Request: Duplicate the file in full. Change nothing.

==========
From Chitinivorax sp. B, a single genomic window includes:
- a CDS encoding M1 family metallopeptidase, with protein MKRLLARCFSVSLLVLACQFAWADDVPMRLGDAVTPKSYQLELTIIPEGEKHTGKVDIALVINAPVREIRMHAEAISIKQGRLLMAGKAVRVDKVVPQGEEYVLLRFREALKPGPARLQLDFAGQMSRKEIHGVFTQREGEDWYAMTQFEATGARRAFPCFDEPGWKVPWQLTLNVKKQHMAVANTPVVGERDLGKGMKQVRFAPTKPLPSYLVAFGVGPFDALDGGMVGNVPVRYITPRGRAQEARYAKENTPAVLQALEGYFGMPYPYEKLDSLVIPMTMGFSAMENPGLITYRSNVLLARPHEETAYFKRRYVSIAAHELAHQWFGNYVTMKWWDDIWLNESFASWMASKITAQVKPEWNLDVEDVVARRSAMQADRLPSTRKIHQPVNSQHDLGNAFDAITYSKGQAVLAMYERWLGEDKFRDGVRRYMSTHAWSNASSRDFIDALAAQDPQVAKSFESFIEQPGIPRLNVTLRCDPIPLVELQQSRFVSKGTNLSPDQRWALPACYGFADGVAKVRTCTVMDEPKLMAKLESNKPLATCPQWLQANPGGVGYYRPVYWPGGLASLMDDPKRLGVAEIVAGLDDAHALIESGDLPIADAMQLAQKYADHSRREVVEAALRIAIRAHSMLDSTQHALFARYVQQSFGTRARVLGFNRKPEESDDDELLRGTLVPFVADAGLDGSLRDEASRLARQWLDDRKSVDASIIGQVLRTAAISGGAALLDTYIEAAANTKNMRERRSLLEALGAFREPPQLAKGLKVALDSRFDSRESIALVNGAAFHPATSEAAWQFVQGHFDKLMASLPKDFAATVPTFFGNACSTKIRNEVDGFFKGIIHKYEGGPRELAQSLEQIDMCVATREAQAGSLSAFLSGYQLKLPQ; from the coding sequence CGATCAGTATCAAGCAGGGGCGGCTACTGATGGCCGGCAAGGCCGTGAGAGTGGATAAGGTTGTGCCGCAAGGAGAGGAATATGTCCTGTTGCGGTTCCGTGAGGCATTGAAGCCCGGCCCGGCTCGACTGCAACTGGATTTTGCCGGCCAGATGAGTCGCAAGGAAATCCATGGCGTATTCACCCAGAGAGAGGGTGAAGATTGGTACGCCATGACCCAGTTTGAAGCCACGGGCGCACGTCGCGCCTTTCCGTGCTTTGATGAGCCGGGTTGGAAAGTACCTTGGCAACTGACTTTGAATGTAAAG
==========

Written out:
From Chitinivorax sp. B, a single genomic window includes:
- a CDS encoding M1 family metallopeptidase, with protein MKRLLARCFSVSLLVLACQFAWADDVPMRLGDAVTPKSYQLELTIIPEGEKHTGKVDIALVINAPVREIRMHAEAISIKQGRLLMAGKAVRVDKVVPQGEEYVLLRFREALKPGPARLQLDFAGQMSRKEIHGVFTQREGEDWYAMTQFEATGARRAFPCFDEPGWKVPWQLTLNVKKQHMAVANTPVVGERDLGKGMKQVRFAPTKPLPSYLVAFGVGPFDALDGGMVGNVPVRYITPRGRAQEARYAKENTPAVLQALEGYFGMPYPYEKLDSLVIPMTMGFSAMENPGLITYRSNVLLARPHEETAYFKRRYVSIAAHELAHQWFGNYVTMKWWDDIWLNESFASWMASKITAQVKPEWNLDVEDVVARRSAMQADRLPSTRKIHQPVNSQHDLGNAFDAITYSKGQAVLAMYERWLGEDKFRDGVRRYMSTHAWSNASSRDFIDALAAQDPQVAKSFESFIEQPGIPRLNVTLRCDPIPLVELQQSRFVSKGTNLSPDQRWALPACYGFADGVAKVRTCTVMDEPKLMAKLESNKPLATCPQWLQANPGGVGYYRPVYWPGGLASLMDDPKRLGVAEIVAGLDDAHALIESGDLPIADAMQLAQKYADHSRREVVEAALRIAIRAHSMLDSTQHALFARYVQQSFGTRARVLGFNRKPEESDDDELLRGTLVPFVADAGLDGSLRDEASRLARQWLDDRKSVDASIIGQVLRTAAISGGAALLDTYIEAAANTKNMRERRSLLEALGAFREPPQLAKGLKVALDSRFDSRESIALVNGAAFHPATSEAAWQFVQGHFDKLMASLPKDFAATVPTFFGNACSTKIRNEVDGFFKGIIHKYEGGPRELAQSLEQIDMCVATREAQAGSLSAFLSGYQLKLPQ; from the coding sequence CGATCAGTATCAAGCAGGGGCGGCTACTGATGGCCGGCAAGGCCGTGAGAGTGGATAAGGTTGTGCCGCAAGGAGAGGAATATGTCCTGTTGCGGTTCCGTGAGGCATTGAAGCCCGGCCCGGCTCGACTGCAACTGGATTTTGCCGGCCAGATGAGTCGCAAGGAAATCCATGGCGTATTCACCCAGAGAGAGGGTGAAGATTGGTACGCCATGACCCAGTTTGAAGCCACGGGCGCACGTCGCGCCTTTCCGTGCTTTGATGAGCCGGGTTGGAAAGTACCTTGGCAACTGACTTTGAATGTAAAG